LOS ANGELES – The two biggest freshman hits on TV this season, “Empire” and “How to Get Away With Murder,” are addictive but ridiculous soaps in which J.R. Ewing and Erica Kane would feel right at home.
There’s nothing frivolous about ABC’s “American Crime,” which means that it has a limited shot at becoming a significant hit.
The drama, which has its premiere this Thursday, deals unabashedly with race, religion, class, grief and other terms coming perilously close to replacing George Carlin’s seven dirty words you can’t say on network TV.
“It’s one of the most powerful pieces of television I’ve been associated with in my whole career,” said Paul Lee, who has served as ABC Entertainment president since 2010. “It’s raw. It does just a superb job of breaking the rules, but also connecting in a deeply emotional way.”
For those familiar with network crime dramas, the 11-episode series opens in fairly standard territory.
Russ (Timothy Hutton) enters a hospital in Modesto, Calif., to identify the body of his son, who has died under mysterious circumstances.
Standard procedure calls for a brilliant but troubled detective to enter the scene and begin putting the pieces together like a modern-day Sherlock Holmes, wrapping up the case just before the local news.
Not this time. In this series, the police take a back seat to stunned parents and a hodgepodge of fragile strangers affected by the death and the subsequent arrest of suspects, most of them people of color.
The characters include a black Muslim woman, a white crack addict and a self-hating Hispanic, all shattered as the case becomes more and more racially charged.
The show is the creation of John Ridley, who scripted “12 Years a Slave,” last year’s Oscar winner for best picture.
“One of the things I wanted to explore,” he said, “was the concept that it’s not about the police. It’s not about the prosecutors. It’s really about the families and what they deal with.”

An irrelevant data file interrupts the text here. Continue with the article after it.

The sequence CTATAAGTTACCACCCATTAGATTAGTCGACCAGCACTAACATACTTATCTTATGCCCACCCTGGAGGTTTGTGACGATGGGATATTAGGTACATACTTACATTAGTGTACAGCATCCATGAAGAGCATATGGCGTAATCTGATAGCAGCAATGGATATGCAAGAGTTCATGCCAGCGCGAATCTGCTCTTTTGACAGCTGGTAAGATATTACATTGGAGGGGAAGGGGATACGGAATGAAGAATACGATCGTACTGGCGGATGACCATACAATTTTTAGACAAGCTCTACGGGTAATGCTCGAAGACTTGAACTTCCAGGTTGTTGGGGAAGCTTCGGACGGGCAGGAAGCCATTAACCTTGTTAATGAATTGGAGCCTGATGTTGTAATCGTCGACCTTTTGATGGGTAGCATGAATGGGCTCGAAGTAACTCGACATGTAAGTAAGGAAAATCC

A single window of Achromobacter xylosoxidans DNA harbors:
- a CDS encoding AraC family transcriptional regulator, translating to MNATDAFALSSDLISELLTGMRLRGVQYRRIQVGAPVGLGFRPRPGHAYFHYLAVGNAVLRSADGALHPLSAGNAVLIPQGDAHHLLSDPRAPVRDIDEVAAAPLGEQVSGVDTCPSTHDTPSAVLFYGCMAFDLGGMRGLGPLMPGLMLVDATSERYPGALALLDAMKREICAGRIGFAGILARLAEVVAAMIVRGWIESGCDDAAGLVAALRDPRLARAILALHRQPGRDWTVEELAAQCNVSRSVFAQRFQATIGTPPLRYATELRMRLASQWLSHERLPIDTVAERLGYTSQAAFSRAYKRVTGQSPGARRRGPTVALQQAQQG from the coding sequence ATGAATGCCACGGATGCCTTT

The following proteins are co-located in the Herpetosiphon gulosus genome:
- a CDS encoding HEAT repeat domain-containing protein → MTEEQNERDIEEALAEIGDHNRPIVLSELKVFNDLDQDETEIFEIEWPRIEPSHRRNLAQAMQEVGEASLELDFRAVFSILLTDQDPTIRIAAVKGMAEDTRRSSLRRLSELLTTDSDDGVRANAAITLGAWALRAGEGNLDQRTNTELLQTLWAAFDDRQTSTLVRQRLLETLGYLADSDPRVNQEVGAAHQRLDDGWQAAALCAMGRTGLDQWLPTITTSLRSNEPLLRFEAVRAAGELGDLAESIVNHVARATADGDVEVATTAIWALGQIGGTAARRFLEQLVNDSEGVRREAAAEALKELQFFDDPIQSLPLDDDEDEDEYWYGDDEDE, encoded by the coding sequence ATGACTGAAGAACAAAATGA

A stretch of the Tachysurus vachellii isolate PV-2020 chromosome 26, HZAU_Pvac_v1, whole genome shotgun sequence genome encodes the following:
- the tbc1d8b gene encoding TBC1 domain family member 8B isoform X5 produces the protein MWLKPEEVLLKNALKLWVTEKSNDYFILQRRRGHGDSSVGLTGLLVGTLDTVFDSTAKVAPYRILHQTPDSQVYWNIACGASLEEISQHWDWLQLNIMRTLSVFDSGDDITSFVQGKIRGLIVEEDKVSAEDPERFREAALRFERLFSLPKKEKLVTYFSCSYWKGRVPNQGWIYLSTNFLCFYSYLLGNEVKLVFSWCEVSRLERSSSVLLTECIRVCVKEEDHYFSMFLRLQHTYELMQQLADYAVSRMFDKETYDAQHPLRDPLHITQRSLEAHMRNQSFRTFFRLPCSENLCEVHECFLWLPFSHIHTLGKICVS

Ridley has had limited success in TV throughout his long career, but he became a hot property after winning an Oscar for his “12 Years” screenplay.
That kind of cachet allowed him to make a series on his own terms, which meant working intimately with his cast, engaging them in detailed conversations during rehearsals and allowing them to contribute ideas about their characters.
“It was a very organic process that I had never experienced before,” said Hutton, an Oscar winner himself for “Ordinary People” at the start of his career more than three decades ago. “The process of coming together and investing ourselves in these kind of amazing portraits of people caught in this situation was an extraordinary opportunity.”
The end result doesn’t shy away from serious issues. One of the most chilling scenes in an early episode is of a black man raising his hands and begging police not to shoot him, an eerie reminder of recent events in Ferguson, Mo., and New York City.
“It was never our desire to exploit any of these things,” Ridley said. “At the same time, you want to build a space where people recognize this is not empty entertainment. We’re not worried about chasing events, but people, rightly or wrongly, are going to draw some parallels with what we’re doing.”
The series’ unflinching stance affected cast and crew. It wasn’t uncommon for those behind the camera to have tears in their eyes during the shoot, said Penelope Ann Miller, playing a devout Catholic whose daughter was sexually assaulted during the murder.
“A lot of times they’re sort of checked out, just there to do their jobs,” she said of crew members. “But they were really emotionally invested in the whole process.”
The series will air in the time slot previously occupied by “How to Get Away With Murder,” which ended its successful first season last week. That’s probably going to take a lot of regular viewers of ABC’s not-so-serious “TGIT” lineup by surprise.
Good. Network TV could use a few more jolts.